In LaGuardia v. Designer Brands, Inc., No. 2:20-cv-2311, 2021 U.S. Dist. LEXIS 97396 (S.D. Ohio May 24, 2021), Magistrate Judge Morrison rejected the Creasy holding on the constitutionality of the TCPA after Barr.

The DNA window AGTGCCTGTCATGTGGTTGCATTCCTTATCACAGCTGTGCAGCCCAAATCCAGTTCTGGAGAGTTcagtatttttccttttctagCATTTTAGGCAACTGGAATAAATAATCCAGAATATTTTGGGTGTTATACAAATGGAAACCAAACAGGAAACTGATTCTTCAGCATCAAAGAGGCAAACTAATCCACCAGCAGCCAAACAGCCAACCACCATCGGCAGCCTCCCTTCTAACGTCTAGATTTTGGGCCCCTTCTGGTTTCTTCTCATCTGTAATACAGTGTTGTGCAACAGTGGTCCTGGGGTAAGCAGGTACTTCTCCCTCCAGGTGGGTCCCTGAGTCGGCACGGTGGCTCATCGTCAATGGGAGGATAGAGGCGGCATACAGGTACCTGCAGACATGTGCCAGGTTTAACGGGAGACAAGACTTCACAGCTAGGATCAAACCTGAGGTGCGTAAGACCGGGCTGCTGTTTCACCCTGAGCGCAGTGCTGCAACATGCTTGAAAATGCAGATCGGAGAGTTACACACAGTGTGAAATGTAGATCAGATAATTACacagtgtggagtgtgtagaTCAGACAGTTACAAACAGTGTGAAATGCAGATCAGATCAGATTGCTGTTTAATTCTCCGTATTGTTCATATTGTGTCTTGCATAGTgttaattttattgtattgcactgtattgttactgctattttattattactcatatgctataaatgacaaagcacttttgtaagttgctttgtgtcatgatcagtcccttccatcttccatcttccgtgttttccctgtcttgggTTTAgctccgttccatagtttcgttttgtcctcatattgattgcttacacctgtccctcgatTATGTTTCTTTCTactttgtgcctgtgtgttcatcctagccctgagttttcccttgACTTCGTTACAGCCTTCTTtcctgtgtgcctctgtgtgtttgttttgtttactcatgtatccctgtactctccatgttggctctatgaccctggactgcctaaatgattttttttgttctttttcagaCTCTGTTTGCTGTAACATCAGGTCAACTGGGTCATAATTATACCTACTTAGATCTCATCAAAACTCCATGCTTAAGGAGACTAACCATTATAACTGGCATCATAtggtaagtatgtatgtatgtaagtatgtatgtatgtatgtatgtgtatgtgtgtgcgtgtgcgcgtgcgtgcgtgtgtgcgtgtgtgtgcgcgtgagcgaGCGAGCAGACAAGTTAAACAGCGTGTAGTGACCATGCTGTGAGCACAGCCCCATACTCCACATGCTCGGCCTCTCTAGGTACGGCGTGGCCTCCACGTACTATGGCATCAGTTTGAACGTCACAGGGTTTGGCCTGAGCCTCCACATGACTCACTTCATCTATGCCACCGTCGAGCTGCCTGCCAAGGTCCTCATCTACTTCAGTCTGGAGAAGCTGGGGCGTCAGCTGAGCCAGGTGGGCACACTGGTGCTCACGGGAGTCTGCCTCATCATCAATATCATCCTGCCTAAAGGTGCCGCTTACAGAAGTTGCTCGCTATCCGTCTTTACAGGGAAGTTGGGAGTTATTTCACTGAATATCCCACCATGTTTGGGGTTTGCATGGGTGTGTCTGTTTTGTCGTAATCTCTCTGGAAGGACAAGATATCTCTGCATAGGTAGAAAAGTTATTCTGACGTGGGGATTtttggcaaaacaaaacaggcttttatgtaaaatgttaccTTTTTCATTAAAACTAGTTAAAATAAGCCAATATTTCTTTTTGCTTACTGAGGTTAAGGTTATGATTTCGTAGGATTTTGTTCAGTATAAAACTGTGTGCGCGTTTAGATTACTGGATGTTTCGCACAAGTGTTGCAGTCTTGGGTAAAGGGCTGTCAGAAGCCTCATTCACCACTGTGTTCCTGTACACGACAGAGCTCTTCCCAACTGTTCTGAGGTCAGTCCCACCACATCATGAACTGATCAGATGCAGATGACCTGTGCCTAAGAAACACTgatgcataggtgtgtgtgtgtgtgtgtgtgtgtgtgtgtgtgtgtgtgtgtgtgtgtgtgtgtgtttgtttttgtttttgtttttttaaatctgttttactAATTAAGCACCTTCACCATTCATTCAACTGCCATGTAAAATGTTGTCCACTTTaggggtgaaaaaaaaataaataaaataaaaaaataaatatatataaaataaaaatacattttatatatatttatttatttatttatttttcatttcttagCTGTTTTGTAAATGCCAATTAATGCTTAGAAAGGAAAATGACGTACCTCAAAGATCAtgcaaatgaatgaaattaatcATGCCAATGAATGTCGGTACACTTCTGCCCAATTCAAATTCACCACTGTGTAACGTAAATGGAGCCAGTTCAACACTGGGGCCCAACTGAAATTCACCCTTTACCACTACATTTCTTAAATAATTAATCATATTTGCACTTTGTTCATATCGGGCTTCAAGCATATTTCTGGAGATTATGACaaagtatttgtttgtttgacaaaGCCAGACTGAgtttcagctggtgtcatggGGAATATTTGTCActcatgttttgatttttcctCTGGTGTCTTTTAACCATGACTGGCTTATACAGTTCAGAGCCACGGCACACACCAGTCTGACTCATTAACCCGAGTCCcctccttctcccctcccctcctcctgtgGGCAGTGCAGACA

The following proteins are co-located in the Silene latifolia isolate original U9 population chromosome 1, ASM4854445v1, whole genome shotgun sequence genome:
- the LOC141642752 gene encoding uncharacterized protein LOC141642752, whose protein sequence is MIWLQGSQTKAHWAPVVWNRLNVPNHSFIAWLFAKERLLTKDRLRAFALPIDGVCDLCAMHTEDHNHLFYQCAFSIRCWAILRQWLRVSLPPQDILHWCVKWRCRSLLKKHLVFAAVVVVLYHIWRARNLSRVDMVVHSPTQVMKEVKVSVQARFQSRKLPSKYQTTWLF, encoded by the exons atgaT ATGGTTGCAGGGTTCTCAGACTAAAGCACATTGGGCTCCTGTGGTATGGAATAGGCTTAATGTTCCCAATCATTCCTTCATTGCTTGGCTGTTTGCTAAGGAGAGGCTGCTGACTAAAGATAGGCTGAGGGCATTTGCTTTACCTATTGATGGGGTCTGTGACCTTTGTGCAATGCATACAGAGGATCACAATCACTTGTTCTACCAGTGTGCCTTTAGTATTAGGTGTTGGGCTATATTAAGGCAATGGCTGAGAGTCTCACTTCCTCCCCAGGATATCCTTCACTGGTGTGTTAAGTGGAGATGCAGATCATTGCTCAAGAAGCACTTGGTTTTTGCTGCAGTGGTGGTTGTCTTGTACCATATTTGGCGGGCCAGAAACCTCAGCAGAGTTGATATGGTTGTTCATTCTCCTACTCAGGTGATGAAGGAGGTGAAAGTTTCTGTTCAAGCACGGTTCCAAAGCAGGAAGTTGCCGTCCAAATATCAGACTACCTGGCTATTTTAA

Since the AAPC decision was issued less than a year ago, district courts have split on the application of AAPC to TCPA claims arising between 2015-2020. Two courts have adopted DSW’s argument that the severability [*5]  of the government debt exception is not retroactive so the entire statutory restriction was invalid during the time that the amendment was in effect.1Lindenbaum v. Realgy, LLC, 497 F.Supp.3d 290 (N.D. Ohio 2020), appeal filed, No. 20-4252 (6th Cir. 2020); Creasy v. Charter Commc’ns, Inc., 489 F. Supp. 3d 499, 508 (E.D. La. 2020). On the other hand, the better jurisprudence in this Court’s opinion is the conclusion reached by all other courts to consider the issue — that the other, constitutional restrictions contained in the TCPA continue to be enforceable for the time period of 2015 to 2020. Less v. Quest Diagnostics, Inc.,     F. Supp. 3d    , No. 3:20 CV 2546, 2021 U.S. Dist. LEXIS 14320, 2021 WL 266548 (N.D. Ohio Jan. 26, 2021); Moody v. Synchrony Bank, No. 5:20-CV-61 (MTT), 2021 U.S. Dist. LEXIS 57853, 2021 WL 1153036 (M.D. Ga. Mar. 26, 2021); AAbramson v. Fed. Ins. Co., Case No. 8:19-cv-02523-TPB-AAS, 2020 U.S. Dist. LEXIS 232937, 2020 WL 7318953, at *2 (M.D. Fla. Dec. 11, 2020); Buchanan v. Sullivan, No. 8:20-CV-301, 2020 U.S. Dist. LEXIS 202519, 2020 WL 6381563, at *3 (D. Neb. Oct. 30, 2020); Schmidt v. AmerAssist A/R Sols. Inc., No. CV-20-00230-PHX-DWL, 2020 U.S. Dist. LEXIS 193358, 2020 WL 6135181, at *4 n.2 (D. Ariz. Oct. 19, 2020); Komaiko v. Baker Techs., Inc., No. 19-cv-03795-DMR, 2020 U.S. Dist. LEXIS 143953, 2020 WL 5104041, at *2 (N.D. Cal. Aug. 11, 2020); Burton v. Fundmerica, Inc., No. 8:19-CV-119, 2020 U.S. Dist. LEXIS 139299, 2020 WL 4504303, at *1 n.2 (D. Neb. Aug. 5, 2020). The general rule is that “an unconstitutional statutory amendment ‘is a nullity’ and ‘void’ when enacted, and for that reason has no effect on the original statute.” AAPC, 140 S.Ct. at 2353 (quoting Frost v. Corp. Comm’n of Okla., 278 U.S. 515, 526-27, 49 S.Ct.235, 73 L.Ed. 483 (1929)). The original statute at issue here, 47 U.S.C. § 227(b)(1)(A)(iii), had no constitutional defects prior to the 2015 amendment. So when the AACP Court concluded that it could sever the government debt exemption from the rest of § 227(b), that amendment was void at its inception in 2015 and had no effect on the pre-2015 text of the statute. In other words, the effect is as if the amendment had never happened and the pre-2015 statute’s enforceability is unaffected by the amendment.